Bali cultural tourism

As I cover a lot of environmentally conscious and ethical tourism for the website Travel Wire Asia, I thought I’d post a bit about Bali cultural tourism options away from the beach.

In fact, Bali cultural tourism is nearly as well known as its surf scene, beaches, resorts and crowded nightclubs. OK, maybe it isn’t. How about “almost nearly as well known”? Not exactly Pulitzer Prize stuff, I realize, but hear me out.

Bali cultural tourism revolves chiefly around the island’s unique form of Hinduism, which differentiates itself from the Hinduism practiced on the Indian subcontinent, partly by throwing a little Buddhism into the mix. Religion and culture also set Bali apart from the rest of Indonesia, a predominantly Muslim country. Read my previous post on Balinese Hinduism for more. For a more in-depth look at the changing residential, touristic religious demographics in Bali, check out this piece in the Canberra Times.

Bali cultural tourism

Bali cultural tourism, Danu Bratan Temple, pic: diasUndKompott (Flickr CC)

Another article in the Philippines Business Mirror, is less anthropological and seems to have an inordinately large portion dedicated to where to find snow globes on Bali. Nonetheless, it’s a long article and has plenty to contribute to our understanding of Bali cultural tourism. From the article’s substantial rundown of Bali’s Hindu temples:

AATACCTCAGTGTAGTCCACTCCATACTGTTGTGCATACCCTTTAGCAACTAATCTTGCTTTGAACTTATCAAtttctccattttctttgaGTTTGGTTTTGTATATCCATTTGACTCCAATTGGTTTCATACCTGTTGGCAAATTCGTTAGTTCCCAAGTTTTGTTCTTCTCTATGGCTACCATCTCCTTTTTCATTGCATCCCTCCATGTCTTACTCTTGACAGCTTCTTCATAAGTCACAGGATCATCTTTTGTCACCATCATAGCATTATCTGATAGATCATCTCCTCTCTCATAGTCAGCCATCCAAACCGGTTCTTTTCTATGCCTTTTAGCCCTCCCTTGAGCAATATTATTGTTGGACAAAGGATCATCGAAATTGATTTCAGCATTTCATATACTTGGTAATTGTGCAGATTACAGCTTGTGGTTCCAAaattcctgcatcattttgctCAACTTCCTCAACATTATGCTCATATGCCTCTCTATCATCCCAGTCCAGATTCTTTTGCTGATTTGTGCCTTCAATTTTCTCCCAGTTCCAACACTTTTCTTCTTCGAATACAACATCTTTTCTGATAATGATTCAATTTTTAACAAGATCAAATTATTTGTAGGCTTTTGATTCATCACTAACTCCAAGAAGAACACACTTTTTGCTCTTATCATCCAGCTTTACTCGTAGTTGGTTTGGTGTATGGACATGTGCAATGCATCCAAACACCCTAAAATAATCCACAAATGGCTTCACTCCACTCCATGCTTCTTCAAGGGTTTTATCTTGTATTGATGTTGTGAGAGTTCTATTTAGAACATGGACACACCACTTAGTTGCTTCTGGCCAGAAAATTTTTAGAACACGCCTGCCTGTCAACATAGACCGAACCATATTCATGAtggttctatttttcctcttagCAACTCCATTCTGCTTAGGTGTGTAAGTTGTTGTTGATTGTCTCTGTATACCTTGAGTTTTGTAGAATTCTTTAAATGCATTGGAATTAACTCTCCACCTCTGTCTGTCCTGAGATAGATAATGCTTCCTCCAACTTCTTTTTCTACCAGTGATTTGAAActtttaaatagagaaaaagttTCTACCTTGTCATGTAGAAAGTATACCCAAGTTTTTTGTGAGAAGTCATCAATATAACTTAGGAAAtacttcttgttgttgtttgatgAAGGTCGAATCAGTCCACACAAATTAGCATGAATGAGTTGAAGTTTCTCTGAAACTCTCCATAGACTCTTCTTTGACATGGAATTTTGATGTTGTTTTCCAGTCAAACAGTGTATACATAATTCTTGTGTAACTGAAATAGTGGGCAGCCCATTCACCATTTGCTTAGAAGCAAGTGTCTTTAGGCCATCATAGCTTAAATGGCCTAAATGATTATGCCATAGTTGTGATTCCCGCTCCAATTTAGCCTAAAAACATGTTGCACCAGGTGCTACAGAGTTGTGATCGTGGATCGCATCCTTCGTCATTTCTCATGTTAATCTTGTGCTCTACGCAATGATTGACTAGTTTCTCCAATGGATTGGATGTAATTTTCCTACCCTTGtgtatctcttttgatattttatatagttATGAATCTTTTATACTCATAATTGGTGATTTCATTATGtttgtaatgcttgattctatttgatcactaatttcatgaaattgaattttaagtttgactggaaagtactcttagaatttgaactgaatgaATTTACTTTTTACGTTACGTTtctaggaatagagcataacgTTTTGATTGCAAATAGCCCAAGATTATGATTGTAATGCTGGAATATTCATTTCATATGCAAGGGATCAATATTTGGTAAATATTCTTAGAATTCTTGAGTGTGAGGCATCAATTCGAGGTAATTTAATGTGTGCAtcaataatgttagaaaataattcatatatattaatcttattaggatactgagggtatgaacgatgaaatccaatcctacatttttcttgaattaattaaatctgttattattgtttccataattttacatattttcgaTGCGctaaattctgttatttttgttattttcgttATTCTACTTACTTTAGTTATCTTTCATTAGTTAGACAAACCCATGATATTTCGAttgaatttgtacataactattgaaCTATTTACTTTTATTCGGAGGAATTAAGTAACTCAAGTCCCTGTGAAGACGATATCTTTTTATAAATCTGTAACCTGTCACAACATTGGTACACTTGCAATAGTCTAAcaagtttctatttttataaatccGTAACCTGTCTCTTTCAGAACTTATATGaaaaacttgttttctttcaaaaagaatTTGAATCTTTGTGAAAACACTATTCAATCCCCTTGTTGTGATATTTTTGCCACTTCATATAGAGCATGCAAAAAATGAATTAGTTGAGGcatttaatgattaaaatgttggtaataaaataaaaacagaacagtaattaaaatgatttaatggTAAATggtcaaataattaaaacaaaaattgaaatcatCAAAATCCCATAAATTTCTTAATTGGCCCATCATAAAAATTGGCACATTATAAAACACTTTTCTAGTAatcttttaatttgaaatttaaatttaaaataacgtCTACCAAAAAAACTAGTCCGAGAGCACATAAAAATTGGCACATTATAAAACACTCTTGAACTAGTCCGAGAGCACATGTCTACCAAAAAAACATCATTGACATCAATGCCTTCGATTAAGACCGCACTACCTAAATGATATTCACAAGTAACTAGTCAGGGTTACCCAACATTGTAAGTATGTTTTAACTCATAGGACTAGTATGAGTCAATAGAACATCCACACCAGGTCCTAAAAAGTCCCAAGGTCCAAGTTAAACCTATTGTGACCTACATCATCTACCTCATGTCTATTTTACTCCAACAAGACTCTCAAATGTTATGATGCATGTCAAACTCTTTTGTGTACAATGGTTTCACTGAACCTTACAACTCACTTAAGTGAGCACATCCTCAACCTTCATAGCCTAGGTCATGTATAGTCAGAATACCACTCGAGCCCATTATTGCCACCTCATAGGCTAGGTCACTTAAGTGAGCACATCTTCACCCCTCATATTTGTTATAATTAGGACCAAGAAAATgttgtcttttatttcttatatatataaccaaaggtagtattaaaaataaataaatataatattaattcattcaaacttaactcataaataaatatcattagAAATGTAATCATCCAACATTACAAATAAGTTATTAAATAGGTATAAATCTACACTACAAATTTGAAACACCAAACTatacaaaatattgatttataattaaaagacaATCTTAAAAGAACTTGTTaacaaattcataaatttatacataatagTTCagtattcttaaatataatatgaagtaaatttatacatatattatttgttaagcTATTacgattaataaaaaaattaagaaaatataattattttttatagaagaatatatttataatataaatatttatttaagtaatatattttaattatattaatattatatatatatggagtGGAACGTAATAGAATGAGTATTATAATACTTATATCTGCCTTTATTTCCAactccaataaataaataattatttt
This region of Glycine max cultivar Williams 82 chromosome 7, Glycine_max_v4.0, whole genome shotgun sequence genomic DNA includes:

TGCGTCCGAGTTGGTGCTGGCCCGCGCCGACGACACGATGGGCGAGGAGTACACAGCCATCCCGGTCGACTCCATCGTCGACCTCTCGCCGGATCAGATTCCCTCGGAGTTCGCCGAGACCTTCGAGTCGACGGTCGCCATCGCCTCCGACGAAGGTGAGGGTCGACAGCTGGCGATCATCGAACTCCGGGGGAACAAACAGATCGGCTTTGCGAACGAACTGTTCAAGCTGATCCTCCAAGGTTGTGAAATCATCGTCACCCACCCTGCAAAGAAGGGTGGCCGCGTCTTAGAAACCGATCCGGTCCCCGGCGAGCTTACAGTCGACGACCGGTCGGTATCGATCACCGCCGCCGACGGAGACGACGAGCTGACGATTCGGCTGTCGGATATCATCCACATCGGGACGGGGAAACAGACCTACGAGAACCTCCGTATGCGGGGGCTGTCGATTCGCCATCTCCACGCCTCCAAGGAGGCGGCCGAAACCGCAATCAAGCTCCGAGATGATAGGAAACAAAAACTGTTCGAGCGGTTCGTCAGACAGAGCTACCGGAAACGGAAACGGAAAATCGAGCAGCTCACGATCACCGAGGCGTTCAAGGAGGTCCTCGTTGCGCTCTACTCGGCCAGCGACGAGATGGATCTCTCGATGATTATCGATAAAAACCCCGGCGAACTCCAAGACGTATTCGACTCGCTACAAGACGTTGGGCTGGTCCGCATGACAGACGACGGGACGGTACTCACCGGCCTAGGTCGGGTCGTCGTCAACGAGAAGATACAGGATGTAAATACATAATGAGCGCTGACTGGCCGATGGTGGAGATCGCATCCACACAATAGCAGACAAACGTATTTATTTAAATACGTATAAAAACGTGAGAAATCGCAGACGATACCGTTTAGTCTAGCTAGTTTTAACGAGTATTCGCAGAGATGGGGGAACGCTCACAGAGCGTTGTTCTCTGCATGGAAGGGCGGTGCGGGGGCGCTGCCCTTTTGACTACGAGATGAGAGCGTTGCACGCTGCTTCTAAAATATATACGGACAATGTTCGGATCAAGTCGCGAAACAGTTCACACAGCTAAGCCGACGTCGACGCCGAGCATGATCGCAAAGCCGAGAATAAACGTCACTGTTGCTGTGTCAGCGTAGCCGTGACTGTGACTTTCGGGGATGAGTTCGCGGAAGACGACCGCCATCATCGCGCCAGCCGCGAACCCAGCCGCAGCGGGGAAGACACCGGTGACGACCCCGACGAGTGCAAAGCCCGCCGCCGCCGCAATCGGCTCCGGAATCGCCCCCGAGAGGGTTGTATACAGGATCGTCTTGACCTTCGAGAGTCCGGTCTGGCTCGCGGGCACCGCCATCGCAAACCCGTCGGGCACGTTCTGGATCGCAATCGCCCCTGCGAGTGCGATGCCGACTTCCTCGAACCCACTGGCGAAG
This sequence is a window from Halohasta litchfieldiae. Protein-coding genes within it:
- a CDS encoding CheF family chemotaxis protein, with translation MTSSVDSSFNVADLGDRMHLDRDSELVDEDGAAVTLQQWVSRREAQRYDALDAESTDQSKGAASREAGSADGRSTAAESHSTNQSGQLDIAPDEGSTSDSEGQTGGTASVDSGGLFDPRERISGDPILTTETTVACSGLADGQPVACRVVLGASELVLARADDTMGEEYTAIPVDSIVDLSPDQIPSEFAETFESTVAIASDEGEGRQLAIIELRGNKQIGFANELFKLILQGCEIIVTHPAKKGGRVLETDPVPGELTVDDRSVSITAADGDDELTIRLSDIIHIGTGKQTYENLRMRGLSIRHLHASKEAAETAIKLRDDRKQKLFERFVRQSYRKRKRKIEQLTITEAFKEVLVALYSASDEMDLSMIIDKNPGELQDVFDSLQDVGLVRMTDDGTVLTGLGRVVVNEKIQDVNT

Built in 1663, the Hindu temple complex is on the shores of Lake Bratan in the mountains near Bedugul. It is used for offerings ceremony to the Balinese water, lake and river goddess Dewi Danu, because Lake Bratan is a main source of irrigation in central Bali. The lake is also known as the Lake of Holy Mountain due to the fertility of this area, which is located 1200-meter above sea level.

Sounds really nice, right? I recommend the entire temple section of the article, which includes a bit about a Jesuit church and thankfully doesn’t mention snow globes.

Of course, any piece on Bali cultural tourism would be incomplete without a mention of Uluwatu Temple. There, I’ve done it. Click the link for more. Oh, and here is another post on (mostly modern) culture in Bali. Don’t you feel more sophisticated now?

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